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The partners in the GIFTS project completed the Engineering Development Unit (EDU) in May 2005. The EDU allows researchers and engineers to test GIFTS technologies and concepts.
The Fourier Transform Spectrometer (FTS) is the defining element of GIFTS. While the concept of an FTS with image capabilities is not new, the combination of technologies will allow vast improvements in spatial spectral coverage with an exceedingly accurate and sensitive system. To simultaneously satisfy the required level of spectral, spatial, and temporal resolution, the system needs to make many measurements at the same timeóa concept called parallel sensing. The Large area Focal Plane Array (LFPA) facilitates parallel sensing and gives GIFTS the measuring power of more than 16,300 individual FTSs.
GIFTS has several features that give the system an edge over other geostationary hyperspectral sounders. The final product is small with a low mass and reasonable power requirements. While compact and convenient, GIFTS still provides the spectral and spatial resolution required to make it a revolutionary geostationary satellite.
GIFTS Technologies put together
To take measurements, Michelson interferometers use a "scene" mirror that moves through a programmable sequence. The mirror alternately reflects information from three calibration sources (see slide ###) and the atmosphere. The reflection then bounces off a series of mirrors within the instrument and into a beam splitter. Here, a mirror runs back and forth on a track and interacts with the incoming data. Part of the information goes to the IR detector arrays and the rest bounces to the visible detector arrays. The cryogenic component helps maintain alignment over long periods. The remote alignment assembly allows personnel on the ground to adjust the instrumentís alignment when necessary.
The FPA consist of complex detectors that generate power when exposed to radiant energy such as that which GIFTS measures. The large active area of the detector arrays, 128 x 128, permits simultaneous sampling, which means that GIFTS operates at a power equivalent to more than 16,300 individual FTS.
The temperature management system has two stages. The first maintains the detector arrays at 140 K while the second keeps the optics at a chilly 60 K. The cryogenic cooling system improves spectral resolution and accuracy. The external structure of GIFTS also contributes to temperature management. The cold instrument design minimizes internal scattering of the radiation.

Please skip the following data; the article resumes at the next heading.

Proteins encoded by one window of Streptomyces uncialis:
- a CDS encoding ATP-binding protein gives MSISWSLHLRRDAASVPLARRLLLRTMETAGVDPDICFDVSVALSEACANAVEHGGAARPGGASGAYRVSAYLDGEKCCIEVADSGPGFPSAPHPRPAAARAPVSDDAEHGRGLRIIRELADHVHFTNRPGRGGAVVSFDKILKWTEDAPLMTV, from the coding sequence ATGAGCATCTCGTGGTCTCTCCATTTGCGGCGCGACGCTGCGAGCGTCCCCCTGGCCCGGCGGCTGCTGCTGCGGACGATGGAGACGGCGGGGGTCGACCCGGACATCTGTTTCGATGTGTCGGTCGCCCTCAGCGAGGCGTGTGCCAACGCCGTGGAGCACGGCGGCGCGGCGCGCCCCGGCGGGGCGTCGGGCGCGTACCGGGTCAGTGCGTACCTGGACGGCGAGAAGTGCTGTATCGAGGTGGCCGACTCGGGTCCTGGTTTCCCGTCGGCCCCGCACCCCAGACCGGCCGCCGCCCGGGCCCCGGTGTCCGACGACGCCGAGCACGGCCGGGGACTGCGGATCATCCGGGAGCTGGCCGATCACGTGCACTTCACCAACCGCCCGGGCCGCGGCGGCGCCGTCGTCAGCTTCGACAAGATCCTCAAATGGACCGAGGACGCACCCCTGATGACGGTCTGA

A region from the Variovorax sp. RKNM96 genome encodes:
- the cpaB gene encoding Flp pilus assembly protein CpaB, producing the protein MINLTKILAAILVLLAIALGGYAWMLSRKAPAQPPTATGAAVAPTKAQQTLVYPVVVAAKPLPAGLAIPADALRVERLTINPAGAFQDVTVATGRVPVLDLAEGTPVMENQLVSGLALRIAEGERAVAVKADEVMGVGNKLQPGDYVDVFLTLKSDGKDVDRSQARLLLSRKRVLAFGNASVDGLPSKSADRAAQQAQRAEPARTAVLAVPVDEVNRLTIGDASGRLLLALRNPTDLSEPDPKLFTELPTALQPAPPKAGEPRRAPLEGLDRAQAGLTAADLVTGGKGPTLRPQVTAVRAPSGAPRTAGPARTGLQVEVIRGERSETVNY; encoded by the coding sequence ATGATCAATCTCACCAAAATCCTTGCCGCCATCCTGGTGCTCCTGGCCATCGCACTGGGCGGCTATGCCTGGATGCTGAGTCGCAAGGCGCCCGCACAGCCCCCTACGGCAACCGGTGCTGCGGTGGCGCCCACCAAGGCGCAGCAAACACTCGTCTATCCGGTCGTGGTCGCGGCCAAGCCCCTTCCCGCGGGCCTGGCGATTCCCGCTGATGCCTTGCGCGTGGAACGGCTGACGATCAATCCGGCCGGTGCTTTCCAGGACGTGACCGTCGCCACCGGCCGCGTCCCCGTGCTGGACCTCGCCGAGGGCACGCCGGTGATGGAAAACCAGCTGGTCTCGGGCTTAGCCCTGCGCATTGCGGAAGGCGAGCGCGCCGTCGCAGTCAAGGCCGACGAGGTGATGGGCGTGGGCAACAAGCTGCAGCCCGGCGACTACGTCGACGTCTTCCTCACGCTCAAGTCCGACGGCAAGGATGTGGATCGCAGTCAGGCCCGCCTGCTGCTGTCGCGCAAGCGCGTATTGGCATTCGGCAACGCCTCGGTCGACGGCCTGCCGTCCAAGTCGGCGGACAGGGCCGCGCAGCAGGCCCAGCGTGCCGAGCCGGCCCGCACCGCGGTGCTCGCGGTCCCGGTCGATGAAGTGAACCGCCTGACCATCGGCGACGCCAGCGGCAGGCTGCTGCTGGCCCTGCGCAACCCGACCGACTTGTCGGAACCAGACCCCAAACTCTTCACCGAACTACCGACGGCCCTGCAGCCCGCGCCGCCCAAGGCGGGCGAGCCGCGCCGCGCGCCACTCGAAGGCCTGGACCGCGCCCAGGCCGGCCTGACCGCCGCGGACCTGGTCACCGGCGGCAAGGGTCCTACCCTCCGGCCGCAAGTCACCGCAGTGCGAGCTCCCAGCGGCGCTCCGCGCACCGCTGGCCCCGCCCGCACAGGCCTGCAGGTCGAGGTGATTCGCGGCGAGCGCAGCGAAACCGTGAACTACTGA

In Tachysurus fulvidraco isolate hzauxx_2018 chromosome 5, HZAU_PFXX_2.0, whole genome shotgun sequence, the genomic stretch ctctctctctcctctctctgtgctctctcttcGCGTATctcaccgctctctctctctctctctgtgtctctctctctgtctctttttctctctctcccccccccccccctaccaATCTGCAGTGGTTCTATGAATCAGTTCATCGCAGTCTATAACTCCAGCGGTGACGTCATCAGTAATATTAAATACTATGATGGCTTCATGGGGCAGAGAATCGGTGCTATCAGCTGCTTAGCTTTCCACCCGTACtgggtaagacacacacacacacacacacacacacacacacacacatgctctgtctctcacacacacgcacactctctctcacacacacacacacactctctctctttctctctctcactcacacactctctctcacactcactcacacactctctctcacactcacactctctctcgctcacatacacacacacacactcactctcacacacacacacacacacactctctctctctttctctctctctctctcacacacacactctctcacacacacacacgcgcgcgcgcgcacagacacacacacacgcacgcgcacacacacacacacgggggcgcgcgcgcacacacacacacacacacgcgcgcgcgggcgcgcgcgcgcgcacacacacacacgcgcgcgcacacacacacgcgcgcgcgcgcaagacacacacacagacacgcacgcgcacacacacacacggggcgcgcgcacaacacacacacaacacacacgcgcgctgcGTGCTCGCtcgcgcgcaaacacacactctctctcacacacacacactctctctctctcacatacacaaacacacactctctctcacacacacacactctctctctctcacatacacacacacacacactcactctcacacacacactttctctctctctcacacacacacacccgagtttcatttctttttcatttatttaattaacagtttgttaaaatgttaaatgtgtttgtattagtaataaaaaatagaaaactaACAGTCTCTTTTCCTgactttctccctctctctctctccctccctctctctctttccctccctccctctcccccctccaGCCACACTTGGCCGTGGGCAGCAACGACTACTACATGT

The input telescope was built using conventional materials and advanced techniques to reduce mass. The design not only ensures the smallest and lightest instrument possible, but it also helps minimizes the effects of sunlight. As radiation travels from the telescope to the interferometer and the visible imaging array, mirrors align the beam so that its edges are parallel. A flip-in mirror allows the system to view internal calibration sources, or blackbodies, which were developed at SSEC.
After passing through the FTS, IR radiation bounces to the aft optics, a multi-mirror refocusing system that directs the image from the detector to the interferometerís fixed mirror. In the aft optics, IR radiation is separated into long-wave and short- to midwave radiation. These two bands then travel to the long-wave detector array or the short to midwave detector array respectively.
The GIFTS laser provides the optical frequency standard for the FTS by referencing the IR spectrum in which GIFTS takes atmospheric soundings. The laser is small and consumes very little power.
SSEC maintains a tradition of developing highly accurate infrared calibration sources, known as blackbodies, for remote sensing instruments that look both inward at the earth and outward into the atmosphere. For its calibration, GIFTS uses two blackbodies run at two different temperatures in combination with views of deep space. To support state-of-the-art weather forecasts, temperature measurements of the atmosphere from space must be determined with an uncertainty that does not exceed 1 Kelvin. For the GIFTS instrument to make these kinds of measurements the absolute temperature of the blackbody cavity must be known to within 0.1 K and the cavity emissivity must be known to within 0.2% (assuming the cavity emissivity is 0.996). GIFTS Engineering Development Unit significantly exceeds these requirements, and serves as a prototype for future planned climate missions that have more stringent calibration performance requirements. For this system, the spectral emissivity of the delivered blackbodies is better than 0.999 with an absolute uncertainty of better than 0.1%, and the absolute temperature measurement uncertainty is less than 0.06 K (GIFTS would even maintain this accuracy through the end of a seven-year mission in a geostationary orbit).
The external structure of GIFTS has been designed to help control the thermodynamics inside the instrument. Each structural surface panel is a composite radiator with heat pipes along the inside. The thermal system maintains consistent internal temperatures, which vary from instrument to instrument, with different amounts of sunlight on each panel.
If GIFTS is launched into space aboard a satellite, it will be mounted on the satellite surface either on a side face or at the lowest point, the nadir face. This image shows the system as if it were mounted on the nadir face.